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Understood Loud and Clear

Last night I went to see LOST IN TRANSLATION. It’s nearly as good as everyone says. It’s a thoughtfully-paced character study that, remarkably, never bores. It helps to have Bill Murray — film cameras love Bill Murray, and Bill Murray loves film cameras. And while he’s been earning deserved accolades, his performance isn’t really all that surprising — he’s done just as well in films like GROUNDHOG DAY or RUSHMORE.

Scarlet Johannson, on the other hand, shines brightly in a way we’ve not seen her before. Folks will be familiar with her good work in GHOST WORLD and THE MAN WHO WASN’T THERE. But she was always a supporting character. In this film, she does work worthy of a Best Actress nod. (Not that she’ll get it. The Academy doesn’t take young actors seriously for such honors.) Charlotte (Scarlet’s character) is the emotional heart of the film. If Scarlet’s performance doesn’t pan out, the film simply wouldn’t work, and no amount of Bill Murray’s mugging could save it. But Scarlet maintains her intensity, her hold on you (and on Bob), letting you believe everything you see on the screen.

For those who’ve seen the movie, I’m including more commentary in the extended entry of this post….

One thing that no critic has mentioned is that Bill Murray’s character is essentially impotent. He might be a rich and famous movie star, but his life is driven by others, all women — his wife choosing carpet colors, Charlotte buying him a drink and inviting him to hang out with friends, the call girl demanding he “lip my stocking,” the women who lead him around as he does his work duties, the singer who picks him up at the bar.

Charlotte is dynamic, and the heart of the film, because she does her own thing. While Bob is being poked, prodded, tucked, and directed, Charlotte’s learning ikebana, or visiting temples. Charlotte has the nerve to buy him a drink, the idea to drag him out to hang out with friends.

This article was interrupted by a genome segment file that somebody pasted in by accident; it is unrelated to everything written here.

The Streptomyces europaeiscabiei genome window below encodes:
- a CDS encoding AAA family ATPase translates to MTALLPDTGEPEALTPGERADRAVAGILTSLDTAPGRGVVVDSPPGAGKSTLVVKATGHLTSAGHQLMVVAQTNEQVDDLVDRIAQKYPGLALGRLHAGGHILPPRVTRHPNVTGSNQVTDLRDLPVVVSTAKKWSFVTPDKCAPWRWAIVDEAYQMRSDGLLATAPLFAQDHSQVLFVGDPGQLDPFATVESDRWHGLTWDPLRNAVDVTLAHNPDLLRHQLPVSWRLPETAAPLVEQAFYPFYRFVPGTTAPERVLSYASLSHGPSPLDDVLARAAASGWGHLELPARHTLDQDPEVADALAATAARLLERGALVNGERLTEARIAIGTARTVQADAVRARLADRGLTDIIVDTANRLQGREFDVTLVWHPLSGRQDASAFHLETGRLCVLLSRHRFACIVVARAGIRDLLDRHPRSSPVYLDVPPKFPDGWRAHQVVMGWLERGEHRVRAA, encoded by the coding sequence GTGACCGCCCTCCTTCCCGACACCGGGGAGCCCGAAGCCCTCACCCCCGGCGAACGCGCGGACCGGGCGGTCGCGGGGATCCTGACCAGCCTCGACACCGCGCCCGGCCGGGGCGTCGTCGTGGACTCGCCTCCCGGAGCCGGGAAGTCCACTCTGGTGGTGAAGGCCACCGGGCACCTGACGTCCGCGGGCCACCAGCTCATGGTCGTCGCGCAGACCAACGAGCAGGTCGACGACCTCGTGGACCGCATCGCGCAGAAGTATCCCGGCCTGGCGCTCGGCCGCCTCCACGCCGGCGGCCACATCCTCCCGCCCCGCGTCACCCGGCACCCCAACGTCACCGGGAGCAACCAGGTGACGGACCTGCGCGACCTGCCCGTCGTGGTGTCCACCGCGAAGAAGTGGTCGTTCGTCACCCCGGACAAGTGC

It makes the end of the movie all the more poignant. It’s not just Bob getting out of a taxi to say one last goodbye. It’s Bob, for the first time in the entire film, acting on his own impulses, exerting his own free will, breaking free of the leash he’d been letting himself be lead by.

Other though:
Critics have been giving Giovanni Ribisi’s character an unfair rap. He is most definitely *not* the problem in their relationship. He’s dopey, sure, and work-obsessed. But he clearly loves Charlotte. Charlotte’s malaise has far less to do with him than with herself.

  1. Johannson was also quite good in American Rhapsody, where she did have more of a leading role as well.

  2. > The Academy doesn’t take young actors seriously for such honors.

    Really? What about Hilary Swank? Or, considering that Johannson would probably get get nominated as a supporting actor, Angelina Jolie and Anna Paquin?

  3. I meant specifically for Best Actress in a Leading Role… If they were to try to get Scarlet nominated for Actress in a Supporting Role, it would be quite an indignity. She has, as much screen time as he does!

    And you’re right about Hilary Swank. And, I suppose you could Halle Berry, though she was a bit older. And Gwyneth, etc. etc. I guess I was rash.

  4. But it is true that they don’t take young MALE actors seriously for the awards–I heard but can’t be bothered to look up that the youngest actor to ever win Best Actor was about 30. (Though they do nominate younger ones.)

  5. The Old Actor’s Wife is not present on screen and exists only as a disembodied and unloving voice.

    The Old Actor is a professional pretender and lonely, hollow faker.

    The Photographer is a self-absorbed adventurer who loves his work, equipment and Young Bride, in that order.

    The Young Bride is a pupa emerging into a butterfly.

    The Old Actor is a point of one triangle with the Wife and the Young Bride. The Old Actor is also a point on another triangle with the Photographer and the Young Bride.

    Curiously, the Old Actor is incapable of acting. He can only react, and watch his own, sad performance.

    The one thing he doesn’t react to, however, is the appealing invitation to sex with the Young Bride. With apologies to peterme, Bob does not break the leash, he can only offer a sincere goodbye to an opportunity to change the drab life he is existentially unable to escape. The smile on his face as he gets back in the limo seems to suggest an ironic resignation to his permanent, cushily carpeted, convict state.

    It is a bittersweet, but all-to-accurate ending. The Old Actor rides in the black limousine to oblivion while the Young Bride goes on, as we know to become an award winning Young Film Director.

  6. hello! did you forget that sad bob has KIDS? there’s more here at stake than just HIMSELF, including charlotte’s life, marriage, her tender age, and his responsibilities. although it is romantic to think that only HE is involved, it is not that simple when others are also involved, not just an isolated ego.

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